Oceanic Christmas Lights
As the Bush era draws to a close, we have a chance to reexamine some of the filters through which we view sports (and everything else), and give some thought to how the framework we use to make sense of things could possibly be different going forward.
For the past 8 years it's felt like anytime you had a disagreement with someone, it was probably safe to assume that your opponent was morally bankrupt. There was so much built up political bitterness that the invective spilled over into almost every other aspect of our lives. Any tension or conflict unwittingly gained ideological connotations: a superhero movie couldn't help but become an allegory about US foreign policy; political subtext cropped up in otherwise innocuous love songs; and a wide range of television shows were convincingly read as referendums on our current administration's incompetence. Sports may not have been quite the breeding ground for political parable that books and movies were, but how we thought about and talked about power and conflict in athletics was necessarily clouded by how we dealt with those concepts during Bush's presidency.
The high-water mark of this tendency in basketball may have been last year's Lakers-Celtics Finals. Even though the series didn't lend itself to any obvious Red State/Blue State mapping, the tone with which allegiances were declared was as indicative of the political climate we've been living in as anything that happened between Bird and Magic two decades ago. You had to have an opinion and it damn well better not have been the wrong one. Granted, sports have always lent themselves to political undertones and to enthusiastically taking sides, but I'd still like to credit Bush for inspiring a particular flavor of venom that spilled over to how we discussed everything from Iraq to All Star selections. In other words, the fact that the Kobe-era of headline dominance coincided almost perfectly with Bush's two terms might not have been purely coincidental. That Obama's favorability ratings hover above 70% and no one views LeBron as a yes or no question is hopefully a sign of things to come.
While I don't think the League itself will actually be discernibly different when we wake up on January 21st, I'm hopeful that the way we perceive the game might already have begun to shift subtly. I'm not sure I envision exactly how this less-polarized, post-Bush era of basketball will look, but for some reason I picture Danny Granger playing a central role in decoding the new landscape. The world is ready for a more nuanced view of the game, one where Cleveland's ascendance doesn't take anything away from what Boston and LA have going on, where the Hawks can be both up-and-coming and taken seriously at the same time, and where Devin Harris doesn't need a counterpoint in Paul, Williams, or anyone else to be understood and appreciated. While columnists were forced to reluctantly shelve the LeBron v. Melo stories long ago, Wade's resurgence thankfully hasn't seemed to force too many battle lines to be drawn. Even with Oden finally on the floor, the fact that he went one slot ahead of Durant is little more than a footnote at this point. Kevin Love's irrelevance probably killed any potential for an ongoing Mayo-Love plotline, but even the contrast that would seem like it should have legs (the UCLA guard on close-by team who will play an equally essential role in overturning his team's current crappiness) isn't really cropping up yet. This isn't to say that rivalries will be (or should be) non-existent, but maybe we're reaching a point where we can stop viewing them as either/or propositions, where one player's dominance doesn't necessarily pose a threat to our appreciation of another's. Even if the sport is ultimately defined by wins and losses, we don't need to view every aspect of it as a zero-sum game.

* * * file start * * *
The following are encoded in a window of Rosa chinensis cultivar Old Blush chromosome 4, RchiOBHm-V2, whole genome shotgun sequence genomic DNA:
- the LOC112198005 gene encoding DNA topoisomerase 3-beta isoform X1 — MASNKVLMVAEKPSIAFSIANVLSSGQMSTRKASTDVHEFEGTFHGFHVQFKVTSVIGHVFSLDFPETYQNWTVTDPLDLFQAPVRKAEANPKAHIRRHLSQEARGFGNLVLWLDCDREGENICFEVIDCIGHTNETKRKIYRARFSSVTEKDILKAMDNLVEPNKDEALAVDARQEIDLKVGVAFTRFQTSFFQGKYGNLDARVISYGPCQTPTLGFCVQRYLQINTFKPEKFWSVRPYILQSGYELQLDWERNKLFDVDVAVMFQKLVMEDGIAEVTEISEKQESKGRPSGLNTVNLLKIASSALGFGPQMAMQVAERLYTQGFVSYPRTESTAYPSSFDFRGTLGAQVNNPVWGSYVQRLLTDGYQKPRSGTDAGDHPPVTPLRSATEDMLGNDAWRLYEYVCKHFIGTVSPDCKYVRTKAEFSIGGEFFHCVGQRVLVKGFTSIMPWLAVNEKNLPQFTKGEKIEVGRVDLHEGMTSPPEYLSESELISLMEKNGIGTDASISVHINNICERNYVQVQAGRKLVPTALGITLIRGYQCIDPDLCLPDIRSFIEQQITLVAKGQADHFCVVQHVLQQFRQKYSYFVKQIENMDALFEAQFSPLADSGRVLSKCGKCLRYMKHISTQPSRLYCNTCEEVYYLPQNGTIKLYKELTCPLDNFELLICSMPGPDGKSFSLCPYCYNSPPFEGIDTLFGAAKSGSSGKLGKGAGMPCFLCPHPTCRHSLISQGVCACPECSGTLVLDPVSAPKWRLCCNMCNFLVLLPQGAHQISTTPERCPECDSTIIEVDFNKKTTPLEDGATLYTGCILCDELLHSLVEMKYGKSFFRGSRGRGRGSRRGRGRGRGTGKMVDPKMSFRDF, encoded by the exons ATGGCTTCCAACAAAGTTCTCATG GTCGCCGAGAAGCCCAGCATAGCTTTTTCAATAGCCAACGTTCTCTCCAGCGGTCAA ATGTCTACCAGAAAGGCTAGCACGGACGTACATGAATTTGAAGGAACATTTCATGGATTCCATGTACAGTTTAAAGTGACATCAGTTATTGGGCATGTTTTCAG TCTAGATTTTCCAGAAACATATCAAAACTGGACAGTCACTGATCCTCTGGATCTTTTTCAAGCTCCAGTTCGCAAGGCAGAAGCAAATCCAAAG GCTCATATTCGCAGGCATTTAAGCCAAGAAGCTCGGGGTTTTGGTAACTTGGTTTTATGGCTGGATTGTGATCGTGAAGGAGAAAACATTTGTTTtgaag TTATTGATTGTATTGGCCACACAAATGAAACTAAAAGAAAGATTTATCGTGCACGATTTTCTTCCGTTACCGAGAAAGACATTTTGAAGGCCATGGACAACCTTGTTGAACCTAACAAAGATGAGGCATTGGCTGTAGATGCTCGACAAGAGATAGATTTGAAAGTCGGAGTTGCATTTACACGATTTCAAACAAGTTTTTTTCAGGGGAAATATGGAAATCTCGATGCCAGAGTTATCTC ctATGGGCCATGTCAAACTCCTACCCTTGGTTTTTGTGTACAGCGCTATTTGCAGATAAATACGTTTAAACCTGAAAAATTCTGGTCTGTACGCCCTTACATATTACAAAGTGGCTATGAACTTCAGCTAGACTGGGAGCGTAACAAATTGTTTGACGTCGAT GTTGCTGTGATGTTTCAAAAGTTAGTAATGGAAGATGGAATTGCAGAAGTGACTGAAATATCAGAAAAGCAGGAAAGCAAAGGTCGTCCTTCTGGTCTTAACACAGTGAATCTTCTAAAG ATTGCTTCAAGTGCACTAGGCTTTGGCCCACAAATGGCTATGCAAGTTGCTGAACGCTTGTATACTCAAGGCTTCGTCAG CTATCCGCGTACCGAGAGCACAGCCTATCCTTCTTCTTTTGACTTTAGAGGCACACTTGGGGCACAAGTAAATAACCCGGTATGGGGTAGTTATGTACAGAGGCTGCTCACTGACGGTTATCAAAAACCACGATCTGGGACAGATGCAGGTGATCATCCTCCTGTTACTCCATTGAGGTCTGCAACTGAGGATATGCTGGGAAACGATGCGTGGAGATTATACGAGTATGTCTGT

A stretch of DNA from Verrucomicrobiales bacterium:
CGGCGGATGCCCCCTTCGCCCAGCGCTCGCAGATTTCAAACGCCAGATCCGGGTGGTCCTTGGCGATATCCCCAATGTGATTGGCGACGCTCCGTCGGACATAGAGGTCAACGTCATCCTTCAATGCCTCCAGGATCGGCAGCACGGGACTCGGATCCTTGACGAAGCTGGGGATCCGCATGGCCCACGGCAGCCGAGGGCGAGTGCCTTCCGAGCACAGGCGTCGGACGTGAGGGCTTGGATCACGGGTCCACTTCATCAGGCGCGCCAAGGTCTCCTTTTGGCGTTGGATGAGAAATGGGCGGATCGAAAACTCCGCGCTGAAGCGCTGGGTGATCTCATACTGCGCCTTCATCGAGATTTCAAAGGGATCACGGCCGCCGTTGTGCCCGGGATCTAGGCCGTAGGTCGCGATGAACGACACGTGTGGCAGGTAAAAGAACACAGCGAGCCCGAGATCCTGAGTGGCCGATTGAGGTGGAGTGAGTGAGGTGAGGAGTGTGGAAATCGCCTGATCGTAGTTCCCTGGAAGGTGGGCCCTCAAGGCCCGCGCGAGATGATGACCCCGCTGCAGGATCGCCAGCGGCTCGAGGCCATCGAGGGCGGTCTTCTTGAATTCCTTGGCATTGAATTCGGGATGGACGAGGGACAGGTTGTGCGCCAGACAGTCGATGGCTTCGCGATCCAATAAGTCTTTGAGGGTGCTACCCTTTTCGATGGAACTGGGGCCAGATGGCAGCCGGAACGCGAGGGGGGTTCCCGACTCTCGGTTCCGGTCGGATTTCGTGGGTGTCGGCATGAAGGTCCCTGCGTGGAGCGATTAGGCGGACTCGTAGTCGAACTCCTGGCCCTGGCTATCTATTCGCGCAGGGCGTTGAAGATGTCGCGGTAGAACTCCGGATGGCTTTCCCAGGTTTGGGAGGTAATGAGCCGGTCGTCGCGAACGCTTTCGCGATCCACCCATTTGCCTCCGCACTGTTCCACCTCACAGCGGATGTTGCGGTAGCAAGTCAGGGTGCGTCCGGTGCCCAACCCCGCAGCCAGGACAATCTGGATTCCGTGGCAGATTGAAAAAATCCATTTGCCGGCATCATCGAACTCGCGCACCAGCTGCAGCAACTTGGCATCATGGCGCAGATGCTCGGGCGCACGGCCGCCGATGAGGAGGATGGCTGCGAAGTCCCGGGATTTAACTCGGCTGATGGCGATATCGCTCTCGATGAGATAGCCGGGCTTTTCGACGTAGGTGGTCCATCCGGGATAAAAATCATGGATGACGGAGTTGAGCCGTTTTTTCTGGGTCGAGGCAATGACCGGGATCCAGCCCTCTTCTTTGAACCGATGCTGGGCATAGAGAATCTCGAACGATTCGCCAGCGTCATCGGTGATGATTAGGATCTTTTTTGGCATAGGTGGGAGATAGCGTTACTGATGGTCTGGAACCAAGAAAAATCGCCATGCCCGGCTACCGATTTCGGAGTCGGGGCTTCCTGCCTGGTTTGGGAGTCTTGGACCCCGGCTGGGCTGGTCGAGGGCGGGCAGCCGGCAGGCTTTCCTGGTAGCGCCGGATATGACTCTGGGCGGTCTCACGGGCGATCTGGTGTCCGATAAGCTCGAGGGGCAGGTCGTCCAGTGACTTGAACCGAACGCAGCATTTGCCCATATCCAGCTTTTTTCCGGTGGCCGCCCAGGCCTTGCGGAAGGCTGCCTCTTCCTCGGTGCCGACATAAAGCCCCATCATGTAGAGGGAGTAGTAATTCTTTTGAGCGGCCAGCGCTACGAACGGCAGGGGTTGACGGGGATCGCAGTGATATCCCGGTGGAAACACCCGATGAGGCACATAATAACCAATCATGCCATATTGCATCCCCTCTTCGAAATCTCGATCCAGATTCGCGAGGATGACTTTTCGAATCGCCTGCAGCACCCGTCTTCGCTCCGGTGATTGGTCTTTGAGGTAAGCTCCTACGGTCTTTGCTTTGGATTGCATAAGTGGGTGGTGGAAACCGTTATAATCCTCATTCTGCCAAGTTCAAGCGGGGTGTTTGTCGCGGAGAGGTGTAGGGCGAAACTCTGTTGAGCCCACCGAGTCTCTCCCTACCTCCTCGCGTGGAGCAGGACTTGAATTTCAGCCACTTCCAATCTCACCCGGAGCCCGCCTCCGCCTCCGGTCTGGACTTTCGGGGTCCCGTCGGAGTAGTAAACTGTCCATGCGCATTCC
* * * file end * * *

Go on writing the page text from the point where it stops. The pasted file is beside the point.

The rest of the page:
While I'm probably overestimating both the transformative nature of Obama and the transformable nature of sports fans, I'm nevertheless optimistic that we can at least step away from some of the more forced indignation and oversimplified dichotomies that have dominated our conversations about sports recently. If this post-partisan (sorry) approach sounds an awful lot like the liberated fandom this site has espoused for so long, it's probably because it should. As we adjust to life without Bush-tinted glasses, it will hopefully get easier to eschew some of the knee-jerk thumbs up/thumbs down reactions and to move towards embracing the contradictions before us. Put another way, learning to root for a Larry Brown team might be good practice for accepting a ceremony prominently featuring Rick Warren.